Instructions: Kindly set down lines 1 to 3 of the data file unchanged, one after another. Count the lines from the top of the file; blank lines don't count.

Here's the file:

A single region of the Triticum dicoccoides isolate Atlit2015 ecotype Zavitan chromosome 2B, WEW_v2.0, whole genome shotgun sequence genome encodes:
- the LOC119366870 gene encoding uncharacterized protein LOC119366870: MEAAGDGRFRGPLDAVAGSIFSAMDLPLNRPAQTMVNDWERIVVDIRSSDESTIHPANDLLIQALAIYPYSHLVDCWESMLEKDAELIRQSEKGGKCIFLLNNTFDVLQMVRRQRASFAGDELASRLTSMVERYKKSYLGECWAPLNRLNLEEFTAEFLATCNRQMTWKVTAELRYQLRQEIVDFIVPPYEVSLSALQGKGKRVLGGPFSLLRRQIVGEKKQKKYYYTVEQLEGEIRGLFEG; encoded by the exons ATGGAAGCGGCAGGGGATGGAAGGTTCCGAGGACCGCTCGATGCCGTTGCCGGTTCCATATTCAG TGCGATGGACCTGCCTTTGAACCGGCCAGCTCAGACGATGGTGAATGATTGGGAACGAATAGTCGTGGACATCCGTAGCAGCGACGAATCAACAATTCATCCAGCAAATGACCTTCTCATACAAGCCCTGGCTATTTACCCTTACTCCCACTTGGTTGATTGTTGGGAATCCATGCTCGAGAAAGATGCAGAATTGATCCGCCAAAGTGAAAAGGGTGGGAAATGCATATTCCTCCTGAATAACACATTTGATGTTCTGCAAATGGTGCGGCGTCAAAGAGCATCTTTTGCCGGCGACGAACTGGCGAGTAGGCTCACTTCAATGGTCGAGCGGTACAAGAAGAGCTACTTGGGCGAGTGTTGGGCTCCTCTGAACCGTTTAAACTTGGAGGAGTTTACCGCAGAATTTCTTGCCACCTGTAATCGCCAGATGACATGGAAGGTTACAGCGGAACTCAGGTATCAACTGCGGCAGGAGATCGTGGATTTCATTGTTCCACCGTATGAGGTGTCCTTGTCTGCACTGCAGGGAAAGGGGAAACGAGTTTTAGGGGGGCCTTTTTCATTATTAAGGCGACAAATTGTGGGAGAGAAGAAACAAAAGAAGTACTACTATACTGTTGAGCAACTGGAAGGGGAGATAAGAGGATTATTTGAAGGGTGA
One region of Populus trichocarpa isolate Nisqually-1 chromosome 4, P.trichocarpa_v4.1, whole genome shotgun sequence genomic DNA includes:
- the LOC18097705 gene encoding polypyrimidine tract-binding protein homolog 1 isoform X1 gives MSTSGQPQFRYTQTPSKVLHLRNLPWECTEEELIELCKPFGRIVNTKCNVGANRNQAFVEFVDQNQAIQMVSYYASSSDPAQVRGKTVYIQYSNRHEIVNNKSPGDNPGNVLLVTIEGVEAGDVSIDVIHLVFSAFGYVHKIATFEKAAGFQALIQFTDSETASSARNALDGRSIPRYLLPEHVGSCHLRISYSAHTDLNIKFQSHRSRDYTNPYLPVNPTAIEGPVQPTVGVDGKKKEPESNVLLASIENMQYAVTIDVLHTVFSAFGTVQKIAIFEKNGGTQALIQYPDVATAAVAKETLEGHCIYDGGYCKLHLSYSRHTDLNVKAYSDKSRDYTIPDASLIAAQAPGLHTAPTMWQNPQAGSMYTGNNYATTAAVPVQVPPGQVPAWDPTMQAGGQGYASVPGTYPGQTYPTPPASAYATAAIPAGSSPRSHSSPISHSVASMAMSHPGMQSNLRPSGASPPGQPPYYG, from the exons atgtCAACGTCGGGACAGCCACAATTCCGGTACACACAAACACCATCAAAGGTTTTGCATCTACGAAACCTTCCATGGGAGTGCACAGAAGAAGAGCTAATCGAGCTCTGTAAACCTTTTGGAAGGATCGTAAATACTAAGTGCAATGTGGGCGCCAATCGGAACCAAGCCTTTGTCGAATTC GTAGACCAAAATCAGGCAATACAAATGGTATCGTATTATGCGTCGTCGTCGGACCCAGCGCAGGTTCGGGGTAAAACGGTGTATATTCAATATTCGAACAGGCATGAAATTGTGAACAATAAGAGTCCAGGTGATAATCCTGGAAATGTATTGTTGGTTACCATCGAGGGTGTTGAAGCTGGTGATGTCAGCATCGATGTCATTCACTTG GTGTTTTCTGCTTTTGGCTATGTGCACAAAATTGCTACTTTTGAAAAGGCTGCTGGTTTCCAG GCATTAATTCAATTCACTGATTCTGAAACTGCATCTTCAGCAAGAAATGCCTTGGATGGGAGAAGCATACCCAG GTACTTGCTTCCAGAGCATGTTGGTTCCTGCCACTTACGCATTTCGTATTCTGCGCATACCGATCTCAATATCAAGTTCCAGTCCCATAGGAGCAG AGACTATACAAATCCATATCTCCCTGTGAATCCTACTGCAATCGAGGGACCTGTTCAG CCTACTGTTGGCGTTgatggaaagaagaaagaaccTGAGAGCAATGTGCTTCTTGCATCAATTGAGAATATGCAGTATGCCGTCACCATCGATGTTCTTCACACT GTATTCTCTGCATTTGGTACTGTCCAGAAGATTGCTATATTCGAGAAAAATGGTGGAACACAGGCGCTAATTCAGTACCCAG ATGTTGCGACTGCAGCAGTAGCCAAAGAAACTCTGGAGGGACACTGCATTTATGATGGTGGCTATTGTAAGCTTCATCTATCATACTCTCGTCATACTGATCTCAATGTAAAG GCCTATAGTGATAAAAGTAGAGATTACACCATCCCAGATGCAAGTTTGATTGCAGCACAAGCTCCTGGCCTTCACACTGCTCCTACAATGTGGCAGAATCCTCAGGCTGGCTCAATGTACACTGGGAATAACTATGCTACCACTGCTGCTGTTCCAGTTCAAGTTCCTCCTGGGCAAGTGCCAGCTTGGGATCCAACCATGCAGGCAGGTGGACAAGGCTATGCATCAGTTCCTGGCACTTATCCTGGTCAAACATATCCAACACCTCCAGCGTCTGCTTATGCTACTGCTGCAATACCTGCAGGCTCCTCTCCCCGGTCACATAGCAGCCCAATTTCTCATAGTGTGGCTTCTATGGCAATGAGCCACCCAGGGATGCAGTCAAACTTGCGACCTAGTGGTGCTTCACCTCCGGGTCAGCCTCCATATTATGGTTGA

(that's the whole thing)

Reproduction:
A single region of the Triticum dicoccoides isolate Atlit2015 ecotype Zavitan chromosome 2B, WEW_v2.0, whole genome shotgun sequence genome encodes:
- the LOC119366870 gene encoding uncharacterized protein LOC119366870: MEAAGDGRFRGPLDAVAGSIFSAMDLPLNRPAQTMVNDWERIVVDIRSSDESTIHPANDLLIQALAIYPYSHLVDCWESMLEKDAELIRQSEKGGKCIFLLNNTFDVLQMVRRQRASFAGDELASRLTSMVERYKKSYLGECWAPLNRLNLEEFTAEFLATCNRQMTWKVTAELRYQLRQEIVDFIVPPYEVSLSALQGKGKRVLGGPFSLLRRQIVGEKKQKKYYYTVEQLEGEIRGLFEG; encoded by the exons ATGGAAGCGGCAGGGGATGGAAGGTTCCGAGGACCGCTCGATGCCGTTGCCGGTTCCATATTCAG TGCGATGGACCTGCCTTTGAACCGGCCAGCTCAGACGATGGTGAATGATTGGGAACGAATAGTCGTGGACATCCGTAGCAGCGACGAATCAACAATTCATCCAGCAAATGACCTTCTCATACAAGCCCTGGCTATTTACCCTTACTCCCACTTGGTTGATTGTTGGGAATCCATGCTCGAGAAAGATGCAGAATTGATCCGCCAAAGTGAAAAGGGTGGGAAATGCATATTCCTCCTGAATAACACATTTGATGTTCTGCAAATGGTGCGGCGTCAAAGAGCATCTTTTGCCGGCGACGAACTGGCGAGTAGGCTCACTTCAATGGTCGAGCGGTACAAGAAGAGCTACTTGGGCGAGTGTTGGGCTCCTCTGAACCGTTTAAACTTGGAGGAGTTTACCGCAGAATTTCTTGCCACCTGTAATCGCCAGATGACATGGAAGGTTACAGCGGAACTCAGGTATCAACTGCGGCAGGAGATCGTGGATTTCATTGTTCCACCGTATGAGGTGTCCTTGTCTGCACTGCAGGGAAAGGGGAAACGAGTTTTAGGGGGGCCTTTTTCATTATTAAGGCGACAAATTGTGGGAGAGAAGAAACAAAAGAAGTACTACTATACTGTTGAGCAACTGGAAGGGGAGATAAGAGGATTATTTGAAGGGTGA
One region of Populus trichocarpa isolate Nisqually-1 chromosome 4, P.trichocarpa_v4.1, whole genome shotgun sequence genomic DNA includes: